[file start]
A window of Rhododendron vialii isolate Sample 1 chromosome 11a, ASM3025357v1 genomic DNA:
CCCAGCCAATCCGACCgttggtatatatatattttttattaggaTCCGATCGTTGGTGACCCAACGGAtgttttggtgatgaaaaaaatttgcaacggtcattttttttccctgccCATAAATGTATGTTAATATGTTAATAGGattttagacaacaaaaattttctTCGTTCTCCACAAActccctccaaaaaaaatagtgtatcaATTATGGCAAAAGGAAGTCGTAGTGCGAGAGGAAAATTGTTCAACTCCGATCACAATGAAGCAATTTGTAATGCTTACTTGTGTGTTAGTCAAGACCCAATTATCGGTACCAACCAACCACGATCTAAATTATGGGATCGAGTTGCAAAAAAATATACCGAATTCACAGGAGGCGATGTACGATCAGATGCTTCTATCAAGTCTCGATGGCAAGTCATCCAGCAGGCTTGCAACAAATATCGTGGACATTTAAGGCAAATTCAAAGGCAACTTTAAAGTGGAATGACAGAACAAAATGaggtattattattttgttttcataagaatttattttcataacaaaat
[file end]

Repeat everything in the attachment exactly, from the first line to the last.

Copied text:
A window of Rhododendron vialii isolate Sample 1 chromosome 11a, ASM3025357v1 genomic DNA:
CCCAGCCAATCCGACCgttggtatatatatattttttattaggaTCCGATCGTTGGTGACCCAACGGAtgttttggtgatgaaaaaaatttgcaacggtcattttttttccctgccCATAAATGTATGTTAATATGTTAATAGGattttagacaacaaaaattttctTCGTTCTCCACAAActccctccaaaaaaaatagtgtatcaATTATGGCAAAAGGAAGTCGTAGTGCGAGAGGAAAATTGTTCAACTCCGATCACAATGAAGCAATTTGTAATGCTTACTTGTGTGTTAGTCAAGACCCAATTATCGGTACCAACCAACCACGATCTAAATTATGGGATCGAGTTGCAAAAAAATATACCGAATTCACAGGAGGCGATGTACGATCAGATGCTTCTATCAAGTCTCGATGGCAAGTCATCCAGCAGGCTTGCAACAAATATCGTGGACATTTAAGGCAAATTCAAAGGCAACTTTAAAGTGGAATGACAGAACAAAATGaggtattattattttgttttcataagaatttattttcataacaaaat